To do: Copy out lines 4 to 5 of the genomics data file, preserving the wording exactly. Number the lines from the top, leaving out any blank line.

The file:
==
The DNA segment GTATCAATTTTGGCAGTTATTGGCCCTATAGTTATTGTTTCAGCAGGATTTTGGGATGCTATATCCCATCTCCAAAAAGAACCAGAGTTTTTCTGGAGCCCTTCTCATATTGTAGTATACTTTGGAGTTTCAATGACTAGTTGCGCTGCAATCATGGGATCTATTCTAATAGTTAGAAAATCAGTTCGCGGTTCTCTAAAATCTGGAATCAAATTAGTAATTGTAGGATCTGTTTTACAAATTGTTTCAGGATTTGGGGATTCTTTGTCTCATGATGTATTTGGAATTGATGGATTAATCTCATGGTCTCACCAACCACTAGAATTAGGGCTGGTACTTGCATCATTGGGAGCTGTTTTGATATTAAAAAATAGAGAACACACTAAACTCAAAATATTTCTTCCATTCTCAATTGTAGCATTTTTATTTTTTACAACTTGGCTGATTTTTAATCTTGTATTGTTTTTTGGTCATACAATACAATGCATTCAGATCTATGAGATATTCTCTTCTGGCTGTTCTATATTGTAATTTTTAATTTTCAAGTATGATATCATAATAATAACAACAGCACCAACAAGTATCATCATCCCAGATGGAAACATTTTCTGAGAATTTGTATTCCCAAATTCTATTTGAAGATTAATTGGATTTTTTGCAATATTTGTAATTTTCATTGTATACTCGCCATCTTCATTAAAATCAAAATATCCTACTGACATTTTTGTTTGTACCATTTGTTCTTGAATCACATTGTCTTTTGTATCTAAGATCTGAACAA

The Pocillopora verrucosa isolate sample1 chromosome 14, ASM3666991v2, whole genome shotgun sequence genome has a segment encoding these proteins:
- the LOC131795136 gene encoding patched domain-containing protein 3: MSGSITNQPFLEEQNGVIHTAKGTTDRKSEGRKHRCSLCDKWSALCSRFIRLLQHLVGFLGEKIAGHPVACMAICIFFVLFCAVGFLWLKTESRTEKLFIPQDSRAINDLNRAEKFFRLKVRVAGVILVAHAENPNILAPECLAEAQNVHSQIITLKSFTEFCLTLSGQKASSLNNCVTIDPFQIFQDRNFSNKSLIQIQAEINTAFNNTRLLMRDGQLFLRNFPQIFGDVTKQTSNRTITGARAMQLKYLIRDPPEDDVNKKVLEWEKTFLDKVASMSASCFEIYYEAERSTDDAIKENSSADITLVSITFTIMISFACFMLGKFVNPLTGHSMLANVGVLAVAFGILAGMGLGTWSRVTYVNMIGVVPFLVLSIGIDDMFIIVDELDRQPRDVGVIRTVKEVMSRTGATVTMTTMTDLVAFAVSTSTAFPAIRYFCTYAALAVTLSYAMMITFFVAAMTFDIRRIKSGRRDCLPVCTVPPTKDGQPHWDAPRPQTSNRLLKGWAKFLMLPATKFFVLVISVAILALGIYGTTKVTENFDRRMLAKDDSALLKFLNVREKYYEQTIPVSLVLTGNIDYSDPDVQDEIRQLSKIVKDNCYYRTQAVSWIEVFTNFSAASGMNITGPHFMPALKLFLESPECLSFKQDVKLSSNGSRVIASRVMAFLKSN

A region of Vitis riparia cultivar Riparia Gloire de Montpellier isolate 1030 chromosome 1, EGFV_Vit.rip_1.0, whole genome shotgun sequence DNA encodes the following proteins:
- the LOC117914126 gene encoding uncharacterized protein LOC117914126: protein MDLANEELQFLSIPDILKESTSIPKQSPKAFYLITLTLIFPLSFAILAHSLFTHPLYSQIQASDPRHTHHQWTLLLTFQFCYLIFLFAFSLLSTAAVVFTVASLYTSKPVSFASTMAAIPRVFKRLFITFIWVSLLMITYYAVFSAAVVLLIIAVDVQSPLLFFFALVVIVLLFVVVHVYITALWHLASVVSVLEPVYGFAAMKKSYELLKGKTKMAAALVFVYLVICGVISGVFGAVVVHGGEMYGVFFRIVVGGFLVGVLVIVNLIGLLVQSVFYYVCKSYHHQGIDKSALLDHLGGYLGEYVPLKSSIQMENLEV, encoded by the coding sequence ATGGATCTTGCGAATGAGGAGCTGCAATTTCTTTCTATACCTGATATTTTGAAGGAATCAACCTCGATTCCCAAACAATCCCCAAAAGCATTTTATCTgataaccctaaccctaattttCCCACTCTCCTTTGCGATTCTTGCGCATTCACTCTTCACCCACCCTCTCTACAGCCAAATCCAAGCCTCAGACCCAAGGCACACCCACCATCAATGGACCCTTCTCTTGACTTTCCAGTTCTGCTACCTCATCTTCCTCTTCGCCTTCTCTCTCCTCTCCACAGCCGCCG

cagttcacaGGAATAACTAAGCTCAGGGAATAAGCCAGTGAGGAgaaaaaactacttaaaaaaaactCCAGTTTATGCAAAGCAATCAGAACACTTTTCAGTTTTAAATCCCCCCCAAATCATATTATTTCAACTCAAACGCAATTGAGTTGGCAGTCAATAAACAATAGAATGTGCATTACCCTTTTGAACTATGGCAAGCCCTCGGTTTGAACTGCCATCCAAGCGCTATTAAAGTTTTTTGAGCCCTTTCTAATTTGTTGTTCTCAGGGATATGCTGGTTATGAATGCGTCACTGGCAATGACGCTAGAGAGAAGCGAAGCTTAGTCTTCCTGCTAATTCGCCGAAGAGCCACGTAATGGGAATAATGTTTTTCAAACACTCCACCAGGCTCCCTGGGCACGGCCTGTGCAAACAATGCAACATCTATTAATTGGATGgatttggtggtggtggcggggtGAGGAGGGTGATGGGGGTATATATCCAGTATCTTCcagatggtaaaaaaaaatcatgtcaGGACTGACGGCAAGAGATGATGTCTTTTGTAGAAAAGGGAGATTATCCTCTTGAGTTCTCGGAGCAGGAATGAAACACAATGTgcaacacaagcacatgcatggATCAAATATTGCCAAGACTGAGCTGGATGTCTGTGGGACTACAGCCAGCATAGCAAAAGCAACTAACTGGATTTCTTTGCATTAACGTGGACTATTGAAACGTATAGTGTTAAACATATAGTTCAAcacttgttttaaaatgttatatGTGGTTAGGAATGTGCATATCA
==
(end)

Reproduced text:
A region of Vitis riparia cultivar Riparia Gloire de Montpellier isolate 1030 chromosome 1, EGFV_Vit.rip_1.0, whole genome shotgun sequence DNA encodes the following proteins:
- the LOC117914126 gene encoding uncharacterized protein LOC117914126: protein MDLANEELQFLSIPDILKESTSIPKQSPKAFYLITLTLIFPLSFAILAHSLFTHPLYSQIQASDPRHTHHQWTLLLTFQFCYLIFLFAFSLLSTAAVVFTVASLYTSKPVSFASTMAAIPRVFKRLFITFIWVSLLMITYYAVFSAAVVLLIIAVDVQSPLLFFFALVVIVLLFVVVHVYITALWHLASVVSVLEPVYGFAAMKKSYELLKGKTKMAAALVFVYLVICGVISGVFGAVVVHGGEMYGVFFRIVVGGFLVGVLVIVNLIGLLVQSVFYYVCKSYHHQGIDKSALLDHLGGYLGEYVPLKSSIQMENLEV, encoded by the coding sequence ATGGATCTTGCGAATGAGGAGCTGCAATTTCTTTCTATACCTGATATTTTGAAGGAATCAACCTCGATTCCCAAACAATCCCCAAAAGCATTTTATCTgataaccctaaccctaattttCCCACTCTCCTTTGCGATTCTTGCGCATTCACTCTTCACCCACCCTCTCTACAGCCAAATCCAAGCCTCAGACCCAAGGCACACCCACCATCAATGGACCCTTCTCTTGACTTTCCAGTTCTGCTACCTCATCTTCCTCTTCGCCTTCTCTCTCCTCTCCACAGCCGCCG